Jean-Pierre Melville: Master of French Noir

AUGUST 1-21
Presented in partnership with Institut français

MAKE MINE A DOUBLE! JOINT OPENING NIGHT
Film Noir
+ Jean-Pierre Melville: Master of French Noir
Thursday, August 1
6:00pm - Reception + Music by Niña Mendoza
7:00pm - Detour (Film Noir)
8:40pm - Le Samouraï (Jean-Pierre Melville)

Jean-Pierre Melville (1917-1973), “godfather of the French crime film” (Christina Newland, Sight & Sound), carries considerable more clout today than ever before. In part, that’s because a coterie of hip, postmodern directors — Quentin Tarantino, John Woo, Jim Jarmusch, Nicolas Winding Refn — have, over the years, sung his praise and acknowledged his imprint on their pastiche-laden genre films. But in larger, simpler part, it’s because North American audiences finally have access to his historically unavailable works, following decades of the nouvelle vague dominating the conversation on — and distribution of — postwar French cinema on our shores. (The irony, of course, is that Melville, a friend and mentor to the nascent New Wave, whose 1956 indie Bob le flambeur anticipated the aesthetic and Americanophilia of their earliest efforts, was internationally sidelined by their colossal success in the 1960s.)

Born Jean-Pierre Grumbach, Melville adopted the alias “Melville” (a nod to American literary icon Herman Melville) as his nom de guerre in the French Resistance — an experience palpably mined for his trio of remarkable WWII-set films. A devotee of Hollywood gangster movies of the ’30s and ’40s, the fighter-turned-filmmaker became synonymous with a self-made brand of stylishly minimalistic, hard-boiled noir thrillers that modernized, mythologized, and, with the added mileage of icons Alain Delon and Jean-Paul Belmondo, thoroughly Francophied their American counterparts. As in Le Samouraï, easily Melville’s most known and name-checked film, these diamond-cut tales of cool criminality take place in nocturnal underworlds inhabited by silent, stoic anti-heroes who live (and die) by personal codes of honour, loyalty, and sacrifice. Trench coats, fedoras, cigarettes, and side-arms — i.e. the currency of American noir — are in bottomless supply; so too is an existential alienation of a delectably Gallic persuasion.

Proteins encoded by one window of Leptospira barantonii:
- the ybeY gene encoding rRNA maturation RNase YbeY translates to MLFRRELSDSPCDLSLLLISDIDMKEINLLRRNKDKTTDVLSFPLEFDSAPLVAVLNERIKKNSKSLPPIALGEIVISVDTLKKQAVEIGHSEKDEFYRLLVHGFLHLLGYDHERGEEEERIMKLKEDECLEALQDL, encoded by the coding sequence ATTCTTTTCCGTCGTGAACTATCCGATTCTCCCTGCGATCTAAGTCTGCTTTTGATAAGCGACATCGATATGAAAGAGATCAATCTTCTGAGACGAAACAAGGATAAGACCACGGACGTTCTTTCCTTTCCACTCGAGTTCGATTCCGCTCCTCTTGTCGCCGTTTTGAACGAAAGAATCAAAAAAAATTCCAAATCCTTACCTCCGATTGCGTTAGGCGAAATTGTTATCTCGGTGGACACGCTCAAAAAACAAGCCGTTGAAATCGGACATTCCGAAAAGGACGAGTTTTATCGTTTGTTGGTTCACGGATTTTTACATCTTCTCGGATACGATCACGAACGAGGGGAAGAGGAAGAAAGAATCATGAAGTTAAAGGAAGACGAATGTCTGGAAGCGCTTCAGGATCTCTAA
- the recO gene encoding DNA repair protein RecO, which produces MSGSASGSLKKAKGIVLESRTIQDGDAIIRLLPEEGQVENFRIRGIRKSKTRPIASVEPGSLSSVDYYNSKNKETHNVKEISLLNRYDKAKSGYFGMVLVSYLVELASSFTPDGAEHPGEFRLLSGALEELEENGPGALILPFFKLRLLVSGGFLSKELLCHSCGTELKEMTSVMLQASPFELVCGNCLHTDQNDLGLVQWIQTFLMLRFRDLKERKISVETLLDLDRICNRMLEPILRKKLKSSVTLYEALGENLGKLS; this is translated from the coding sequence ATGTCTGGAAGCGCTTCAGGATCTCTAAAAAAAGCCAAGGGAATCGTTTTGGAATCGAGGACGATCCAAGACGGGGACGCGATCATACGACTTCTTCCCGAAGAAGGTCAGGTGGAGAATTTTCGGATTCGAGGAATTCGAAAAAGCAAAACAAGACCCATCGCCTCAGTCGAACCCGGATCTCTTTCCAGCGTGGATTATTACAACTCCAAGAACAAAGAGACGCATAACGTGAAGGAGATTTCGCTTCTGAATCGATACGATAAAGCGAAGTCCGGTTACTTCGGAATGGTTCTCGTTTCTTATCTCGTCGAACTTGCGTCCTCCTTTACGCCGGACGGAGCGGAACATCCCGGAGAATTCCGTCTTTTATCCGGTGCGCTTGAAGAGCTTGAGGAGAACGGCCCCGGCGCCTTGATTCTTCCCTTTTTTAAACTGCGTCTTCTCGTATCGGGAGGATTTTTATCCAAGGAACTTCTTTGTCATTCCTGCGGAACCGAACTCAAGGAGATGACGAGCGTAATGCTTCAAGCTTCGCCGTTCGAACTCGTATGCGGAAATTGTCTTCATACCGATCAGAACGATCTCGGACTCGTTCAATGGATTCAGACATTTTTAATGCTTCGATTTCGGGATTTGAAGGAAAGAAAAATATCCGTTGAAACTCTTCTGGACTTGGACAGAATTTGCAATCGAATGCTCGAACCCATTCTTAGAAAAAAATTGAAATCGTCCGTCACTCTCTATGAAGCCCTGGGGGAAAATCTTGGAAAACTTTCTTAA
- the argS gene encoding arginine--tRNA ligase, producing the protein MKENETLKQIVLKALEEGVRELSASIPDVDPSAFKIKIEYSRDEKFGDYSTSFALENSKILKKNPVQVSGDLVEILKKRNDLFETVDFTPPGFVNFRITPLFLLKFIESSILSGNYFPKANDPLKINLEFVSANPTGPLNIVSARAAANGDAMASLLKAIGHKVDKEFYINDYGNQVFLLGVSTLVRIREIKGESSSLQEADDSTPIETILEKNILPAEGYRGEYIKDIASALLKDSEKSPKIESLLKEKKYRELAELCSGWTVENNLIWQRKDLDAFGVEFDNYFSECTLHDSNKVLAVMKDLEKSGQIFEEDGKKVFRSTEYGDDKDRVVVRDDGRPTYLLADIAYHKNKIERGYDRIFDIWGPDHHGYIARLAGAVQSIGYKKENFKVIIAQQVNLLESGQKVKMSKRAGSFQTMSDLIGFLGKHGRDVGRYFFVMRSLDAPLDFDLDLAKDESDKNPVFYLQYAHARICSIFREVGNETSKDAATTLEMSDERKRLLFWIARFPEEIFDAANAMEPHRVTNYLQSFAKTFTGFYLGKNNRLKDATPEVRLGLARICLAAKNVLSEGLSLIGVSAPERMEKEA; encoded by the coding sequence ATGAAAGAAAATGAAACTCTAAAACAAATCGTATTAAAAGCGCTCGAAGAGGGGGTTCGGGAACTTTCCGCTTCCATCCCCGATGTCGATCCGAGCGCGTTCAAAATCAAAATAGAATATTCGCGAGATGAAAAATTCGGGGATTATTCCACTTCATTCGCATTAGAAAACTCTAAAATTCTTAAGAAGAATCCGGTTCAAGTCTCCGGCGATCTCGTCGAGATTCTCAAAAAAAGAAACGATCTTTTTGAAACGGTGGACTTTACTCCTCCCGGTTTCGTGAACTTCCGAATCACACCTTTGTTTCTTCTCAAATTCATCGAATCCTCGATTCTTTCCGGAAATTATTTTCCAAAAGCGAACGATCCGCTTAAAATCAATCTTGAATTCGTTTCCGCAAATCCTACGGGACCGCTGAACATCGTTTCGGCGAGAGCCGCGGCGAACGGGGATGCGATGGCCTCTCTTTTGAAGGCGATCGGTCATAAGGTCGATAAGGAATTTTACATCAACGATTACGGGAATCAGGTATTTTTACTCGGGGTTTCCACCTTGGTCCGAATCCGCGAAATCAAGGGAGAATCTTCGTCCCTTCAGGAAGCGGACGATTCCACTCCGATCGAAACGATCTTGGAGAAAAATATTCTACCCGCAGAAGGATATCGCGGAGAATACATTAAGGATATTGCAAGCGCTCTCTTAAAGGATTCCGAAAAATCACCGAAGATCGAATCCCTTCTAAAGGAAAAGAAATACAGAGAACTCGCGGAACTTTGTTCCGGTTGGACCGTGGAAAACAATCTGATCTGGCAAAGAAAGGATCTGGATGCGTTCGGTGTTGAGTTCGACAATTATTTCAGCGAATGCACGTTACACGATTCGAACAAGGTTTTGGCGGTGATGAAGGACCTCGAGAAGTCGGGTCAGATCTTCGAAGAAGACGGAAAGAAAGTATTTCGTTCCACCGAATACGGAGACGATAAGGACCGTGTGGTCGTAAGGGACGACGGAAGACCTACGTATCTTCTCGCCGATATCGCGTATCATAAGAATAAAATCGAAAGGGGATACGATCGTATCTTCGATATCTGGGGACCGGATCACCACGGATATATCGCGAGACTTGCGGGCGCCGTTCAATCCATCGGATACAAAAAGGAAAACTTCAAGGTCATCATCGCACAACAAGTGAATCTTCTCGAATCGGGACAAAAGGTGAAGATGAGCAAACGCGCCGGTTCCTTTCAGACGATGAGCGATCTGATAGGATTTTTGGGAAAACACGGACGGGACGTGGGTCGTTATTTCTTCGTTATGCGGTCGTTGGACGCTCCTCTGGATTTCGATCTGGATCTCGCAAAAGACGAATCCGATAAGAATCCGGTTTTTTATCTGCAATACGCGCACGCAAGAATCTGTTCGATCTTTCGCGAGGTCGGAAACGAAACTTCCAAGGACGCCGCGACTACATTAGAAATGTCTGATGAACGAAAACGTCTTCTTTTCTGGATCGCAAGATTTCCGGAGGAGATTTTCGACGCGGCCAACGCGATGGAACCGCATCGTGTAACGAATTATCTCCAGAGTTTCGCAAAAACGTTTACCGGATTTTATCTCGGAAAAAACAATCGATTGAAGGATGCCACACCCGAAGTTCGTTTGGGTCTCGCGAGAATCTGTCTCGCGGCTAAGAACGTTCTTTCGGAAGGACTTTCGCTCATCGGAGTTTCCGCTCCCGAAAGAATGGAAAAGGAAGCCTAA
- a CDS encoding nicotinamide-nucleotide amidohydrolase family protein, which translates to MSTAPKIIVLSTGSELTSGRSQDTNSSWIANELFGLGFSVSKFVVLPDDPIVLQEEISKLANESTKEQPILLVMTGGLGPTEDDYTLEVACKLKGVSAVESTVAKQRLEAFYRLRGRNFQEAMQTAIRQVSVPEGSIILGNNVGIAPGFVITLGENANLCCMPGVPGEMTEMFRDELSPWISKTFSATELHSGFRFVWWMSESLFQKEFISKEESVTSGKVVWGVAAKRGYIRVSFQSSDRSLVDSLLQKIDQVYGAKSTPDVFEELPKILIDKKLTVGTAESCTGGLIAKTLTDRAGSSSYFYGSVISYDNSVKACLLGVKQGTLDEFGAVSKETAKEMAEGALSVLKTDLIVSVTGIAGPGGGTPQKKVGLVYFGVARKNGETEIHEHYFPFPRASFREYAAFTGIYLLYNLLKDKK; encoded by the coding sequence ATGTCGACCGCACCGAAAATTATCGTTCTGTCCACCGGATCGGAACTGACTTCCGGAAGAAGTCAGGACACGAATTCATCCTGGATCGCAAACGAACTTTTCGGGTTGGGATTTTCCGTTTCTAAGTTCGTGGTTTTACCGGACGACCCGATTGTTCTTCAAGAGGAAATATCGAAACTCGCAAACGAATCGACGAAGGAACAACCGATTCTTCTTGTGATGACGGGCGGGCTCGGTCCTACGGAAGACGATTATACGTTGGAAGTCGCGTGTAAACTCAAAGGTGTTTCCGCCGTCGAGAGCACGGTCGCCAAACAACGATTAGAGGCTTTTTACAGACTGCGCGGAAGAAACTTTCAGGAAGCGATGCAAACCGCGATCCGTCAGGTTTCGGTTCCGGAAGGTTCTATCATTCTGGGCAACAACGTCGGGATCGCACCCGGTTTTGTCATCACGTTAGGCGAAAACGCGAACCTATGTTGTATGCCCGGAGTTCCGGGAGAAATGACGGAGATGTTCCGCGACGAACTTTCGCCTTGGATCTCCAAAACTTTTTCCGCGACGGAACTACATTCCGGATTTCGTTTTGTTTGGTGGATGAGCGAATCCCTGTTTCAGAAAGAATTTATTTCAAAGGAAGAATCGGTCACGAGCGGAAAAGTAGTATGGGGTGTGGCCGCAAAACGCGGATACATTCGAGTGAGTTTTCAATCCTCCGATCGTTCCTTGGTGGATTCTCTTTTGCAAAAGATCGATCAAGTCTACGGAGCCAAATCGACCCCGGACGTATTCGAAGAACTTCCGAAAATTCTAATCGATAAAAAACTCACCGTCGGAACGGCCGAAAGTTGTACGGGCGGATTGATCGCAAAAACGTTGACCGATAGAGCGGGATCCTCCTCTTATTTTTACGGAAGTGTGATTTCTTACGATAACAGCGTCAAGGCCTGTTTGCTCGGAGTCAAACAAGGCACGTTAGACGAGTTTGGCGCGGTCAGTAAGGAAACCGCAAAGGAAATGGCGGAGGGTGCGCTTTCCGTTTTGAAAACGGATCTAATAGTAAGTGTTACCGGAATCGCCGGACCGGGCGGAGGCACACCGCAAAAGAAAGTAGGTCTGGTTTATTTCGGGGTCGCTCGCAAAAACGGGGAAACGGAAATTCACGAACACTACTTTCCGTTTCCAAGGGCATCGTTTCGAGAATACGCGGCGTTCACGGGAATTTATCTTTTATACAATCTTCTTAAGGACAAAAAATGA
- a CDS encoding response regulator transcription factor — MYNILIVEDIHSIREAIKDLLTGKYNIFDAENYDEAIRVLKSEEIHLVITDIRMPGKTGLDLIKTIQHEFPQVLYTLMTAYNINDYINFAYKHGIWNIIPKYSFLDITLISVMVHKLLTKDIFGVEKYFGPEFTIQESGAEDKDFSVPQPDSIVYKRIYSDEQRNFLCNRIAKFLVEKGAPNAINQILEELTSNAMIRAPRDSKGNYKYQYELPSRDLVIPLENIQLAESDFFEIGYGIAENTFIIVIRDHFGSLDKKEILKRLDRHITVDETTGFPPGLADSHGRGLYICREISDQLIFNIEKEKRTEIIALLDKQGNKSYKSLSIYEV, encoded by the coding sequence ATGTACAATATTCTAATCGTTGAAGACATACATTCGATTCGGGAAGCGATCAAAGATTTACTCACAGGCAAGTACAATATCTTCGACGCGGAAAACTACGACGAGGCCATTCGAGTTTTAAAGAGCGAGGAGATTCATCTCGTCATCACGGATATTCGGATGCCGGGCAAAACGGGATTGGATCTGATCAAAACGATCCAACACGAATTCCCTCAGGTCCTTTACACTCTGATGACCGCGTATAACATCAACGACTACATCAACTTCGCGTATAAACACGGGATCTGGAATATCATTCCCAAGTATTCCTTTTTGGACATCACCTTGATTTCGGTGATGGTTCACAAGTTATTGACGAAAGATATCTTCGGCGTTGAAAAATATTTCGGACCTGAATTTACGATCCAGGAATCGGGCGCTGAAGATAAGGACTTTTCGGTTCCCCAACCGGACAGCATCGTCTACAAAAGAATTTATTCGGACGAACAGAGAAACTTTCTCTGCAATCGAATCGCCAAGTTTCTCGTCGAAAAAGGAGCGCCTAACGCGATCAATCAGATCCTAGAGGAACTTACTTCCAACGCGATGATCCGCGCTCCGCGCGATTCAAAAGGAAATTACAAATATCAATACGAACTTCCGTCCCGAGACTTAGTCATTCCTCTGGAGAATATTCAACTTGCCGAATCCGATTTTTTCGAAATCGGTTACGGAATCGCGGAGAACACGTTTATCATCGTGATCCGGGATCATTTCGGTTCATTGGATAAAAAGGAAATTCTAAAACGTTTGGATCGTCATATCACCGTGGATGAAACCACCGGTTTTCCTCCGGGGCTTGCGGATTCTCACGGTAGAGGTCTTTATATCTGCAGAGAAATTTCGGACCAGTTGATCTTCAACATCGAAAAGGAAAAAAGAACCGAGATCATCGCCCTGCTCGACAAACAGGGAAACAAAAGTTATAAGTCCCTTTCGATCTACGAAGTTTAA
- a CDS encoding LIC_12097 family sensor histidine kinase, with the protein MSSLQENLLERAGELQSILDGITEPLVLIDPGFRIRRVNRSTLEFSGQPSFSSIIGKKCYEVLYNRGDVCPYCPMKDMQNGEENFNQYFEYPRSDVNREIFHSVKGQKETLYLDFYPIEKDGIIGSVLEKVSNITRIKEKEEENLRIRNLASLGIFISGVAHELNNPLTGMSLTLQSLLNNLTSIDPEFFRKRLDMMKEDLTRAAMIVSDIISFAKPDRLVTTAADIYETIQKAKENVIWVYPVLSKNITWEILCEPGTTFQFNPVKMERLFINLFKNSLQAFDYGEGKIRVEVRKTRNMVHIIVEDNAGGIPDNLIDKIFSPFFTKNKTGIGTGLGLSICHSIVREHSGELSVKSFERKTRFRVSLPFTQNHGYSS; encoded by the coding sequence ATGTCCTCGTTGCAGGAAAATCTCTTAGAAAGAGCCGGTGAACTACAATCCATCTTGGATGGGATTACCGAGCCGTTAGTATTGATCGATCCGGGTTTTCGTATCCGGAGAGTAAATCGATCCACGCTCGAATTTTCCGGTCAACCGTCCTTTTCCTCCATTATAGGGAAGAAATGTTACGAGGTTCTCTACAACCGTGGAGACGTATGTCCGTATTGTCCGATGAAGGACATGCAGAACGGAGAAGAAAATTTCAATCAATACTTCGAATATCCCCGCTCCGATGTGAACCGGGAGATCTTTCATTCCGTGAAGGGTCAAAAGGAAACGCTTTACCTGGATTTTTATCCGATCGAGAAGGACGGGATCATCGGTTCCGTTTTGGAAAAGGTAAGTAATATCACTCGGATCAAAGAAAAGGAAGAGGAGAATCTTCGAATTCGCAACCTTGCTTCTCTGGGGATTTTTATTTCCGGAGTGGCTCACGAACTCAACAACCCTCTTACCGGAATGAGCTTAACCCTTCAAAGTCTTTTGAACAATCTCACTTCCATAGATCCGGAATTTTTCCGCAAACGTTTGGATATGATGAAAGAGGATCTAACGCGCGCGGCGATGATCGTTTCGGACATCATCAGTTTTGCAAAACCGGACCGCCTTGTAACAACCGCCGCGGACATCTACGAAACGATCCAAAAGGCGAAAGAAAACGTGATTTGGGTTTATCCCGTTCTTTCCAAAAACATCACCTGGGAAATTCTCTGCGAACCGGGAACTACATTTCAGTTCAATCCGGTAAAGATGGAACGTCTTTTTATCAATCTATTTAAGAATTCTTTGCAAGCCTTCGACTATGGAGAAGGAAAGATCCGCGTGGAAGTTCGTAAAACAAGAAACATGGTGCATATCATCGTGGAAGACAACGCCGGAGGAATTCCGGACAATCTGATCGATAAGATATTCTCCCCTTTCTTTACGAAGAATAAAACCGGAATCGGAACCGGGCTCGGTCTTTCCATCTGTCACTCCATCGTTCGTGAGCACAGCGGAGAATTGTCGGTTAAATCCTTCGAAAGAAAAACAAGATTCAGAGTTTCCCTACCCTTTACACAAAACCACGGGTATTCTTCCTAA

Running in parallel with Film Noir 2019, The Cinematheque presents its first ever retrospective devoted to Jean-Pierre Melville, master of French noir. Of the half-dozen films on offer, four fit squarely into our noir season; the other two, set in Nazi occupied France — Léon Morin, Priest (1961) and Army of Shadows (1969) — flesh out the breadth of the auteur’s thematic concerns while, in the latter case, demonstrating the versatility of his neo-noir approach. With the exception of Le Samouraï, screening from an imported 35mm print, all films will be presented in stunning digital restorations created for Melville’s centenary in 2017.

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Acknowledgements: The Cinematheque is grateful to Etienne Farreyre and Anthony Lahaye, Consulate General of France in Vancouver, and the Institut français for their assistance in making this retrospective possible.

Niña Mendoza is a Vancouver-based DJ who loves music, and plays it well. Recently appearing at the Vancouver International Jazz Festival and alongside artists like Maceo Parker, Bilal, and Raphael Saadiq, they simultaneously respect music's history and push new sounds with an insatiable curiosity and stellar DJ skills. ninamendoza.com

Opening Night will feature complimentary wine and cheese generously provided by the Consulate General of France in Vancouver. Mini cones of Drunken Cherry dairy-free gelato courtesy of Umaluma.

 

Click for film notes + showtimes

Recent Showings

IMPORTED 35mm PRINT! Existential, austere, and eternally cool, Jean-Pierre Melville’s neo-noir masterpiece is, for many, the defining Melville film.
NEW RESTORATION! Melville’s legendary French gangster film was a major influence on the movie makers who would create the French New Wave.
NEW RESTORATION! “Lie or die” is the hard-boiled credo observed by the duplicitous crooks of Melville’s sordid, predictably stylish 1962 thriller.
NEW RESTORATION! Melville’s meditation on wartime survival transposes his noir sensibilities from criminal underworld to military underground.
NEW RESTORATION! Melville reunited with Alain Delon for this inimitable and impossibly cool heist-movie classic, the French director’s penultimate film.
NEW RESTORATION! Jean-Paul Belmondo is the titular man of the cloth in Melville’s nuanced wartime drama, adapted from the novel by Béatrix Beck.